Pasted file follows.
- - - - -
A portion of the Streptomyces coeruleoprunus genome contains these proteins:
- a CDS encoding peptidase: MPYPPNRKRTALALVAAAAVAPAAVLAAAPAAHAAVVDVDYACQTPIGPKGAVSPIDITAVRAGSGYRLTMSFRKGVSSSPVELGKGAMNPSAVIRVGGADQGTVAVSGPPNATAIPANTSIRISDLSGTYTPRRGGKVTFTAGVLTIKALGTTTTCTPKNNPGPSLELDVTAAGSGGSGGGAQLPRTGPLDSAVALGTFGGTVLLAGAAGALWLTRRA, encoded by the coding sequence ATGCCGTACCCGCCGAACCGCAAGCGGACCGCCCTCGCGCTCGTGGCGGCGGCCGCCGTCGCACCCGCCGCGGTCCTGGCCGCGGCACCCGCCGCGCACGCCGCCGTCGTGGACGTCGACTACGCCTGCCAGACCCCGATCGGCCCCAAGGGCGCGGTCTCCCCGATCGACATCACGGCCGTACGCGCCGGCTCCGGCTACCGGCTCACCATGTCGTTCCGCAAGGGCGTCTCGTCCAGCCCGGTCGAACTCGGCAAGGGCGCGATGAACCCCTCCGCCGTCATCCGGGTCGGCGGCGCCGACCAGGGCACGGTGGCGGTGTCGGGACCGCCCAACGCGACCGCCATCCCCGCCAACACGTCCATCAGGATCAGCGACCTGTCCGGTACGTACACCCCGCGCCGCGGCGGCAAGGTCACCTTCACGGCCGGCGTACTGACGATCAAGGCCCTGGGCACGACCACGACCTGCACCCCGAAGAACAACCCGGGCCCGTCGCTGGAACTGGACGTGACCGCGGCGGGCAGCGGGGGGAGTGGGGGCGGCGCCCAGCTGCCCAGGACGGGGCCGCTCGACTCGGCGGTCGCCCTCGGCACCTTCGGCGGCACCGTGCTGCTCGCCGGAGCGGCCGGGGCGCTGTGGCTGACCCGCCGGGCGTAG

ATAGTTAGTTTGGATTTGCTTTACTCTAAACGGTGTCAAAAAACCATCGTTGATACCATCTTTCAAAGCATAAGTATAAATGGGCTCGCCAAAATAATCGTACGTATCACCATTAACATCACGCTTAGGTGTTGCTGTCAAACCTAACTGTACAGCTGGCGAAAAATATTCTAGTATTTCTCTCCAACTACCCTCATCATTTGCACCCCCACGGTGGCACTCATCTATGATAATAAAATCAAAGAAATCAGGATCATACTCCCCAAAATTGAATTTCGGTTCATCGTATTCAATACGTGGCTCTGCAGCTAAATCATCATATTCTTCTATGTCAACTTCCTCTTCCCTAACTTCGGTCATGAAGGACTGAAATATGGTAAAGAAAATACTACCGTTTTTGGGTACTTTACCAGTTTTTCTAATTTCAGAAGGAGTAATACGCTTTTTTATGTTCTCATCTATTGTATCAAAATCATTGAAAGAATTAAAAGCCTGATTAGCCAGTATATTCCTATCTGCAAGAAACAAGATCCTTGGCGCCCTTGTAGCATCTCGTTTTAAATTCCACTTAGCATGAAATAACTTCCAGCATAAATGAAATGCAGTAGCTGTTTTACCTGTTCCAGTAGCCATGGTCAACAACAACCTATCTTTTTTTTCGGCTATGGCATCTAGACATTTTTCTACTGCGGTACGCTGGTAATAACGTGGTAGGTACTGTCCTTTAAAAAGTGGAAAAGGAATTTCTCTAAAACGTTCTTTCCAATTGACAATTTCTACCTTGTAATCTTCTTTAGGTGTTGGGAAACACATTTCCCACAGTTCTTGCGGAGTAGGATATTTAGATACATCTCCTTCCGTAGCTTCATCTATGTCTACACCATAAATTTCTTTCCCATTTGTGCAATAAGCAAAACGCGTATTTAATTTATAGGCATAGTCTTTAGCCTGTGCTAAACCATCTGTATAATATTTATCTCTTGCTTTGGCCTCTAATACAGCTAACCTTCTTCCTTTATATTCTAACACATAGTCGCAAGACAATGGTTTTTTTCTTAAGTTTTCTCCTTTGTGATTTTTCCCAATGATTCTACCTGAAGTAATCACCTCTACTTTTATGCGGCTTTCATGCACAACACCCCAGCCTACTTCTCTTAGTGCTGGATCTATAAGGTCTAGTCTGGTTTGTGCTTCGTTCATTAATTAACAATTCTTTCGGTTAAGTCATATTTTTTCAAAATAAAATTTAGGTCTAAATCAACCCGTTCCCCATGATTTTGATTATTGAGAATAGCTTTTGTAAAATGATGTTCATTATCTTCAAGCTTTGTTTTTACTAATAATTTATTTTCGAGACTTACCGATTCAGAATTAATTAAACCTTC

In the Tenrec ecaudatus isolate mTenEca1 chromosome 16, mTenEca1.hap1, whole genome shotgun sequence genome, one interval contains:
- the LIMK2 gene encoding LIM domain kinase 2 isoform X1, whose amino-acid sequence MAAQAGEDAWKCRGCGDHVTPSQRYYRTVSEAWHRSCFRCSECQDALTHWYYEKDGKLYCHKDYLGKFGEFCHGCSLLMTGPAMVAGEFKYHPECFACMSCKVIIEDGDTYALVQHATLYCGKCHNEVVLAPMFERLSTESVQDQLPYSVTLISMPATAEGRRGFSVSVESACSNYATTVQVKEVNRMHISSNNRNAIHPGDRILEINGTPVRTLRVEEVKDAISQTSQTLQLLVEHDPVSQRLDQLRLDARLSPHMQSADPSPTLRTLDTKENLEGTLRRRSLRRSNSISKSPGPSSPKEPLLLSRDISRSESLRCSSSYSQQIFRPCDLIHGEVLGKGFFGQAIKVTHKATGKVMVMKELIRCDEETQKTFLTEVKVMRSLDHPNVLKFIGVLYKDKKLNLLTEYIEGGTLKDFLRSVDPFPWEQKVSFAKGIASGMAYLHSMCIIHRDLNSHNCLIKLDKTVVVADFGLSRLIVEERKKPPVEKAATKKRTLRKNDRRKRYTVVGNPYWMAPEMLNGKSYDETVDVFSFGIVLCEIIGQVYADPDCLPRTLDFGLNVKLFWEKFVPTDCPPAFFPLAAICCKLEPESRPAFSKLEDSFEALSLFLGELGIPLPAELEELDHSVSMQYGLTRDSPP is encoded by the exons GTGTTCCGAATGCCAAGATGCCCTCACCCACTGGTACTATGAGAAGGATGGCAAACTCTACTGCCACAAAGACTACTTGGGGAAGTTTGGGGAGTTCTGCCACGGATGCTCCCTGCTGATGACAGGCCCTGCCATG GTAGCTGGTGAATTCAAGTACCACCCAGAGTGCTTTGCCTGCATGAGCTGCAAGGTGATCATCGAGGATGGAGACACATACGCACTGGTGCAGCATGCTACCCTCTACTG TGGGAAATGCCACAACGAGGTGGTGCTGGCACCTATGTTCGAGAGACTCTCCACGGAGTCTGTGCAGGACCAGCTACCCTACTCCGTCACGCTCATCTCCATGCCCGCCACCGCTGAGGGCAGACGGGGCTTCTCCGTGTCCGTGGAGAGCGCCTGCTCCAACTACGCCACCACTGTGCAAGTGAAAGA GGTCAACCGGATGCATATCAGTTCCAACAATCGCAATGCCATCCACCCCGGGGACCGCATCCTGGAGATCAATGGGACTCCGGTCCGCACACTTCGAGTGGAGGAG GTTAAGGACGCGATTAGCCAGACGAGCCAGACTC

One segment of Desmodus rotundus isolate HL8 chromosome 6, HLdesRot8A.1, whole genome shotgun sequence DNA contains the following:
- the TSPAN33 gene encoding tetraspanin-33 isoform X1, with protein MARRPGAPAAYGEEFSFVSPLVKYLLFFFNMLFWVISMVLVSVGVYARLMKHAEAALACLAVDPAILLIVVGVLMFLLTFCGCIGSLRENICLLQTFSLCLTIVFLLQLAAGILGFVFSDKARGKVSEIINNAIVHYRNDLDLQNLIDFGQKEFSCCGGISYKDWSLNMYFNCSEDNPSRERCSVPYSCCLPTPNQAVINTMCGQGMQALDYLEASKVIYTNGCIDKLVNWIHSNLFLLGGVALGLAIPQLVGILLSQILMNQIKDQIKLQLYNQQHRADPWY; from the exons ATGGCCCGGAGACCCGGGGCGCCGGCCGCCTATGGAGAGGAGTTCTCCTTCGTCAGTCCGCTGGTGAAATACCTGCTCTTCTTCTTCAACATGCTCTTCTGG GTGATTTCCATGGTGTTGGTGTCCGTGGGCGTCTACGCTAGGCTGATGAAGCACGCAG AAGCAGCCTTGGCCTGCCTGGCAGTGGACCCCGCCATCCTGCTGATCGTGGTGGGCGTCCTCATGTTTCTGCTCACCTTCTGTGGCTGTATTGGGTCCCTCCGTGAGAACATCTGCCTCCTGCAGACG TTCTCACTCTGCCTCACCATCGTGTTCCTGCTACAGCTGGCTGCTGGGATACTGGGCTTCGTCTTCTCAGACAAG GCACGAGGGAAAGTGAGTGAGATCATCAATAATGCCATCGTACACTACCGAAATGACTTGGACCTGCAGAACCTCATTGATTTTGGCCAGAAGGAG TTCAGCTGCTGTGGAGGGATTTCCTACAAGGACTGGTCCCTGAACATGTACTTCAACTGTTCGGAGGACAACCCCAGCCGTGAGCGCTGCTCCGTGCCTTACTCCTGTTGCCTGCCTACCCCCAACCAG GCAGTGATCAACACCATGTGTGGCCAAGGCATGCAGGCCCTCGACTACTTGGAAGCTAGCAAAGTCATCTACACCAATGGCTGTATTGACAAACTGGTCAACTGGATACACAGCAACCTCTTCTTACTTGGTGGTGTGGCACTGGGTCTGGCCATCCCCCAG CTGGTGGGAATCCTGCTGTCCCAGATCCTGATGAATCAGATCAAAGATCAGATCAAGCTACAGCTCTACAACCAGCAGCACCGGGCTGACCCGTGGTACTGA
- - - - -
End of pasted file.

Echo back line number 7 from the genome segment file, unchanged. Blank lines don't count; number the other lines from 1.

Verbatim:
- the TSPAN33 gene encoding tetraspanin-33 isoform X1, with protein MARRPGAPAAYGEEFSFVSPLVKYLLFFFNMLFWVISMVLVSVGVYARLMKHAEAALACLAVDPAILLIVVGVLMFLLTFCGCIGSLRENICLLQTFSLCLTIVFLLQLAAGILGFVFSDKARGKVSEIINNAIVHYRNDLDLQNLIDFGQKEFSCCGGISYKDWSLNMYFNCSEDNPSRERCSVPYSCCLPTPNQAVINTMCGQGMQALDYLEASKVIYTNGCIDKLVNWIHSNLFLLGGVALGLAIPQLVGILLSQILMNQIKDQIKLQLYNQQHRADPWY; from the exons ATGGCCCGGAGACCCGGGGCGCCGGCCGCCTATGGAGAGGAGTTCTCCTTCGTCAGTCCGCTGGTGAAATACCTGCTCTTCTTCTTCAACATGCTCTTCTGG GTGATTTCCATGGTGTTGGTGTCCGTGGGCGTCTACGCTAGGCTGATGAAGCACGCAG AAGCAGCCTTGGCCTGCCTGGCAGTGGACCCCGCCATCCTGCTGATCGTGGTGGGCGTCCTCATGTTTCTGCTCACCTTCTGTGGCTGTATTGGGTCCCTCCGTGAGAACATCTGCCTCCTGCAGACG TTCTCACTCTGCCTCACCATCGTGTTCCTGCTACAGCTGGCTGCTGGGATACTGGGCTTCGTCTTCTCAGACAAG GCACGAGGGAAAGTGAGTGAGATCATCAATAATGCCATCGTACACTACCGAAATGACTTGGACCTGCAGAACCTCATTGATTTTGGCCAGAAGGAG TTCAGCTGCTGTGGAGGGATTTCCTACAAGGACTGGTCCCTGAACATGTACTTCAACTGTTCGGAGGACAACCCCAGCCGTGAGCGCTGCTCCGTGCCTTACTCCTGTTGCCTGCCTACCCCCAACCAG GCAGTGATCAACACCATGTGTGGCCAAGGCATGCAGGCCCTCGACTACTTGGAAGCTAGCAAAGTCATCTACACCAATGGCTGTATTGACAAACTGGTCAACTGGATACACAGCAACCTCTTCTTACTTGGTGGTGTGGCACTGGGTCTGGCCATCCCCCAG CTGGTGGGAATCCTGCTGTCCCAGATCCTGATGAATCAGATCAAAGATCAGATCAAGCTACAGCTCTACAACCAGCAGCACCGGGCTGACCCGTGGTACTGA